On second thought: 5 drivers who missed the Indy 500 after making the race
(This piece originally appeared on autoracingdigest.com)
Several drivers thought they’d be in the starting field for the Greatest Spectacle In Racing. They were wrong.
Four laps. Ten miles. Speeds well over 220 mph in cars on the absolute edge.
Qualifying for the Indianapolis 500 may be one of, if not the most, challenging and compelling feats in motorsports. It takes preparation, passion, performance, and sheer luck. The pride and prestige of being an Indianapolis 500 starter stays with a driver for life.
But in rare instances, drivers who qualified for the race had to sit on the sidelines on Memorial Day weekend. Why? Sometimes it was sheer money, other times it was sponsor commitments, and in a few instances, crisis or conflict struck at a key time.
Either way, each time, there was a compelling reason behind the change.
Let’s take a look back at some of these stories and share the tales of five drivers who passed one of auto racing’s biggest tests in qualifying for the race, but ultimately missed a chance to run for glory in the Indianapolis 500:
Mike Hiss – 1978 Indianapolis 500
Mike Hiss was the 1972 Indianapolis 500 Rookie of the Year after a 7th-place finish, but became famous for sitting in for three of the biggest names in racing. In 1972, he replaced Mark Donohue after he was injured for a race at Ontario Motor Speedway. In 1974, he replaced Peter Revson at Indianapolis after Revson was killed in a Formula 1 race. He started 3rd and finished 14th.
But his assist in Indy qualifying in 1978 contributed to global racing history.
Hiss was tapped to qualify a Roger Penske car for Mario Andretti, who was off racing in the F1 Belgian Grand Prix. Hiss qualified the car in 8th position. Andretti would go on to win the Belgian Grand Prix, finish 12th in the Indy 500, and win the F1 World Drivers Championship that year. Hiss would never compete at Indianapolis again.
Dennis Firestone – 1986 Indianapolis 500
The final practice session before the Indianapolis 500, held on “Carb Day”, is usually a day to show off for the fans, run some race day setups, practice some pack racing, and park the race car in preparation for the race.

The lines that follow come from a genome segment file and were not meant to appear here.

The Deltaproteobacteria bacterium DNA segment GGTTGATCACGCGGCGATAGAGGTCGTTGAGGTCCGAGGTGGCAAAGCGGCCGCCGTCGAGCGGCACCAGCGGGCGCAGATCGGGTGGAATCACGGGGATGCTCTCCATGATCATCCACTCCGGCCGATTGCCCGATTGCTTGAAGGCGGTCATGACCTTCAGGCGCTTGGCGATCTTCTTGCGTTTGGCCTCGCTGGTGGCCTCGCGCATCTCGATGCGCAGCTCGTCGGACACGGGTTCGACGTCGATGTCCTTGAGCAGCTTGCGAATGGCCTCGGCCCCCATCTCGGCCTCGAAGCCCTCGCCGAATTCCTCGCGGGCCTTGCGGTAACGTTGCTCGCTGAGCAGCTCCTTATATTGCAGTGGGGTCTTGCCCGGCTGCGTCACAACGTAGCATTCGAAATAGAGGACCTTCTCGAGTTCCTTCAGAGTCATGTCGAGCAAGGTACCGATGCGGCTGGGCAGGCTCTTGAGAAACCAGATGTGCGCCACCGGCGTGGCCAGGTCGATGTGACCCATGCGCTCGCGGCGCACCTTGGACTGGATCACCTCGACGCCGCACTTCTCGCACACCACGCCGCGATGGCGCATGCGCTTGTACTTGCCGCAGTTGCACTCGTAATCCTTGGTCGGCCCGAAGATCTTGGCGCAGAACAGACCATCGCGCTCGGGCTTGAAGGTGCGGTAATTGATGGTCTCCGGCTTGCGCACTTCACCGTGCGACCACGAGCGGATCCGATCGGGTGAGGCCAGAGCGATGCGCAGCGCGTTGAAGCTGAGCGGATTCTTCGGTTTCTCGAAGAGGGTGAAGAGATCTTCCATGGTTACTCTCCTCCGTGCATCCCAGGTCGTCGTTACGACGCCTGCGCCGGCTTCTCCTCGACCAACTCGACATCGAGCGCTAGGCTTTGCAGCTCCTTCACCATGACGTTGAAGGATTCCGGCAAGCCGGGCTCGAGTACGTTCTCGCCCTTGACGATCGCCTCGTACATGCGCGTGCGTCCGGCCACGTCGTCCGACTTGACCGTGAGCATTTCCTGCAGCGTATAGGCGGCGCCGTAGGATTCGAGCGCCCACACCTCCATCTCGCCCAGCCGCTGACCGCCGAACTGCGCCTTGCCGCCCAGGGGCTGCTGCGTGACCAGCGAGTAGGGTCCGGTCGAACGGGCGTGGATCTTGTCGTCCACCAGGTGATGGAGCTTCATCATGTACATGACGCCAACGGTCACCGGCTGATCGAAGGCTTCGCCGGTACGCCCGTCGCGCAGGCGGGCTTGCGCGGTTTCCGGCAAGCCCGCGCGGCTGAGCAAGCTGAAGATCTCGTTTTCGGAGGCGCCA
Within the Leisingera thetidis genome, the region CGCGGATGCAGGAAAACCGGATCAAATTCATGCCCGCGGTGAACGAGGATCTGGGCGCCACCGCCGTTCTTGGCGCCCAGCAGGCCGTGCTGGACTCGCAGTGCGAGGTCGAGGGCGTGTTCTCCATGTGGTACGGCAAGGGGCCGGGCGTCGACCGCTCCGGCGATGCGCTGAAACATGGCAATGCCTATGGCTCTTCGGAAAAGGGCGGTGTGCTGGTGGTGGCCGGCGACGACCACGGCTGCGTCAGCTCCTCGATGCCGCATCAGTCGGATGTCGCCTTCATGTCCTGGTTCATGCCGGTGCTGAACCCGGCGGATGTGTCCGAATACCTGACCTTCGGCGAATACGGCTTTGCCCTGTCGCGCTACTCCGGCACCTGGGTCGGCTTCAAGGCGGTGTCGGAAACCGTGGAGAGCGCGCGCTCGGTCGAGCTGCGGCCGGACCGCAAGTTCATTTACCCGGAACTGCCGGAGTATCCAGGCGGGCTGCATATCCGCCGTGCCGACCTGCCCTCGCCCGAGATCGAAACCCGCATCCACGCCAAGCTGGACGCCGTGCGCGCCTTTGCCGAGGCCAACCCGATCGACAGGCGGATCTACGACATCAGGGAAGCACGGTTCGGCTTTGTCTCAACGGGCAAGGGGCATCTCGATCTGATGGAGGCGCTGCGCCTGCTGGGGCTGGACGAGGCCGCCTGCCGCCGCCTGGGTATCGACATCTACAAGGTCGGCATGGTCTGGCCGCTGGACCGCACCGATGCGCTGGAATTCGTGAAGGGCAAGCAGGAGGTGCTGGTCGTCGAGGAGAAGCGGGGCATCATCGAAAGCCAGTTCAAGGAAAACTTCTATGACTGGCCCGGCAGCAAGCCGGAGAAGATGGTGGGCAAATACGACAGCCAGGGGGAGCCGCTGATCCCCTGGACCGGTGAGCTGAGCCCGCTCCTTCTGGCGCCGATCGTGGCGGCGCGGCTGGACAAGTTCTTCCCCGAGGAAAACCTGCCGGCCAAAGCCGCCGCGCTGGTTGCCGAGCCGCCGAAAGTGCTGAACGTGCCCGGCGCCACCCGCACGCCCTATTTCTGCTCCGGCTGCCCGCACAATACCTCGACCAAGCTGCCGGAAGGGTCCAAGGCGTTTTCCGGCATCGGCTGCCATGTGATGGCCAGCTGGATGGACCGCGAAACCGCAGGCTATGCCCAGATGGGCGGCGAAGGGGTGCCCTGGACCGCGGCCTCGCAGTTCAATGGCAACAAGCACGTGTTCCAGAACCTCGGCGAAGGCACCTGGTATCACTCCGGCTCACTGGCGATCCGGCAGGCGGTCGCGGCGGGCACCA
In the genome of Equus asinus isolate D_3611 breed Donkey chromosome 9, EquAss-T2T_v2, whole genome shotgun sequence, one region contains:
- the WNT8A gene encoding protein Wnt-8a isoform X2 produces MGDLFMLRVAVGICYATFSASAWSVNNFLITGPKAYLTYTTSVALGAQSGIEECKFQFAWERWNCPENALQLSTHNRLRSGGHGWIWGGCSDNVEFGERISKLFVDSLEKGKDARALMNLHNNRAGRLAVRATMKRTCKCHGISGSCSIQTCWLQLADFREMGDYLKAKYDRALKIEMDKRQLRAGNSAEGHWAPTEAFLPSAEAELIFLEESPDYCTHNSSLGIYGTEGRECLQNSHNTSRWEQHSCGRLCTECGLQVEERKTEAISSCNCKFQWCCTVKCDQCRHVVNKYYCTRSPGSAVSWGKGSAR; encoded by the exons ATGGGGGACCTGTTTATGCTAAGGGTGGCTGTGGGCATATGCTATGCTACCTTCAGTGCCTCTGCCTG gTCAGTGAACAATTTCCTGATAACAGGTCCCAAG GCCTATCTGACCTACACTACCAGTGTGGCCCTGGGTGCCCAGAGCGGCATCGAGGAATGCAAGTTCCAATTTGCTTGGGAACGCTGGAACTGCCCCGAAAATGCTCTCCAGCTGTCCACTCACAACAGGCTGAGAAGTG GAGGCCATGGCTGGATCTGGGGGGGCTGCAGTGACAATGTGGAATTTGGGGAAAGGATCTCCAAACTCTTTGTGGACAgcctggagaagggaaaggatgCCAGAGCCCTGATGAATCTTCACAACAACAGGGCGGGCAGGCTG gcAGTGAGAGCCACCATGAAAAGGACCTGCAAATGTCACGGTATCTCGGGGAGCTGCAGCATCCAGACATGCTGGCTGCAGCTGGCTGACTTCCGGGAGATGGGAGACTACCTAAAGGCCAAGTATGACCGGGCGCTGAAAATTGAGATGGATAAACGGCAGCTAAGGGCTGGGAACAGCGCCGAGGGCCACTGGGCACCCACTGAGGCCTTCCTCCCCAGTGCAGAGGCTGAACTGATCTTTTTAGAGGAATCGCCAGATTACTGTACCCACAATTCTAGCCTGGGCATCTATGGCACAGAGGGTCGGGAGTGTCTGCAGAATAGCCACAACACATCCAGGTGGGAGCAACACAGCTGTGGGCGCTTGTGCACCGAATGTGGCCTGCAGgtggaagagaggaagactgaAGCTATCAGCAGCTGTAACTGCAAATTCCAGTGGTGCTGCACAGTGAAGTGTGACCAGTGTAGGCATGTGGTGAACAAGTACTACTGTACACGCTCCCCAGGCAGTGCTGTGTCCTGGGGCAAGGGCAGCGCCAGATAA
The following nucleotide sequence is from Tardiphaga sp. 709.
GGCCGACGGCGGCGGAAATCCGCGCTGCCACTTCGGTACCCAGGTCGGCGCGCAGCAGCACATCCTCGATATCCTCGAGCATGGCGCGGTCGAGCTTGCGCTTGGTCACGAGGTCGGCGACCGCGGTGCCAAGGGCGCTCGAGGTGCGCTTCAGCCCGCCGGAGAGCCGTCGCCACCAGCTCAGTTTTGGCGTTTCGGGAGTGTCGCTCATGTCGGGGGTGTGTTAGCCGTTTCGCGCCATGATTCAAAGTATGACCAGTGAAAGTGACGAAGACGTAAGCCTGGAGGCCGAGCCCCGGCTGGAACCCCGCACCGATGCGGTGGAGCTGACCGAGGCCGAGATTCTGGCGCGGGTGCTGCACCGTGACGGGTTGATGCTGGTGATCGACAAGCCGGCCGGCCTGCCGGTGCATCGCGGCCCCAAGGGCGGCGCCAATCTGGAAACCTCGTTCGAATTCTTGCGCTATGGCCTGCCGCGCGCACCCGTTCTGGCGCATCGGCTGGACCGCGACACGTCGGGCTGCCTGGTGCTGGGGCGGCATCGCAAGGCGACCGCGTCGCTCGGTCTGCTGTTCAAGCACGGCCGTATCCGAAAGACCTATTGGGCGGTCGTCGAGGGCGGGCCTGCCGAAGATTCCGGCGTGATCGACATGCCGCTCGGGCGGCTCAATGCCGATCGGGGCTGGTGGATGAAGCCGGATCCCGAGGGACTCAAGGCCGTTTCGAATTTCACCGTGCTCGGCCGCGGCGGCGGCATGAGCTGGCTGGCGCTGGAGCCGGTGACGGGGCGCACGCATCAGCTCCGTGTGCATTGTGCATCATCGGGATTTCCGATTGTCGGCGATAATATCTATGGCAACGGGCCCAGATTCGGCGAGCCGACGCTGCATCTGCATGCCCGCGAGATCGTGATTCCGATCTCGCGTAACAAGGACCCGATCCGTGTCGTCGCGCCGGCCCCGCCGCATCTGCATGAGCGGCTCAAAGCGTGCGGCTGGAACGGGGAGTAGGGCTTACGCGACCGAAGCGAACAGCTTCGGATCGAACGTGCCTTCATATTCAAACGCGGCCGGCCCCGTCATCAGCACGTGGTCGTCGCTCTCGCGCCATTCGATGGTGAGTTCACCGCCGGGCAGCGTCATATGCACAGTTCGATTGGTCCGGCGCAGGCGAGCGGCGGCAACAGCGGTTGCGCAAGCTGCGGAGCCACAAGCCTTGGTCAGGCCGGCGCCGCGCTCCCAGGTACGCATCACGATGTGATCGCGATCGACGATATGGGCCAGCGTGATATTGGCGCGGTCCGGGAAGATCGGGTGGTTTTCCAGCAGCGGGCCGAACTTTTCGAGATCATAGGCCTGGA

But in 1986, Dennis Firestone lived every Indy 500 driver’s nightmare – a 4 car Carb Day crash that damaged his car, and required Firestone to be pried from the car. Fortunately, Firestone had only minor injuries and was cleared to race. His car, however, was too severely damaged to be repaired, and was withdrawn. Firestone’s car owner Pat Kehoe agreed to let first alternate Dick Simon join the field in 33rd position and split the proceeds between the teams.
Simon finished 14th, leaving the teams to split just over $90,000 in winnings.
Firestone made 5 total starts, but after 1984 would never start a race at Indy again. He suffered two crashes in practice 1987, the second one leaving him with severe neck injuries.
Mike Groff – 1992 Indianapolis 500
In being replaced, Groff, the 1989 Indy Lights champion, at least has a claim of being a footnote to history.
In 1992, teamed as a second driver with primary driver Scott Goodyear at Walker Racing, Groff ultimately qualified 26th, but when Goodyear failed to qualify for the race, Groff was replaced by Goodyear, and the car was sent to the back of the field. Groff was hired as protection for Goodyear, and the plan was always to switch cars between the drivers, but when Goodyear was left out of the race, Groff gave up his ride.
Goodyear would go on to finish second in the closest finish in Indianapolis 500 history. Incidentially, in 1994, he missed the field and again replaced a qualified teammate in Davy Jones. That time, however, he lasted only 29 laps and was credited with 30th place.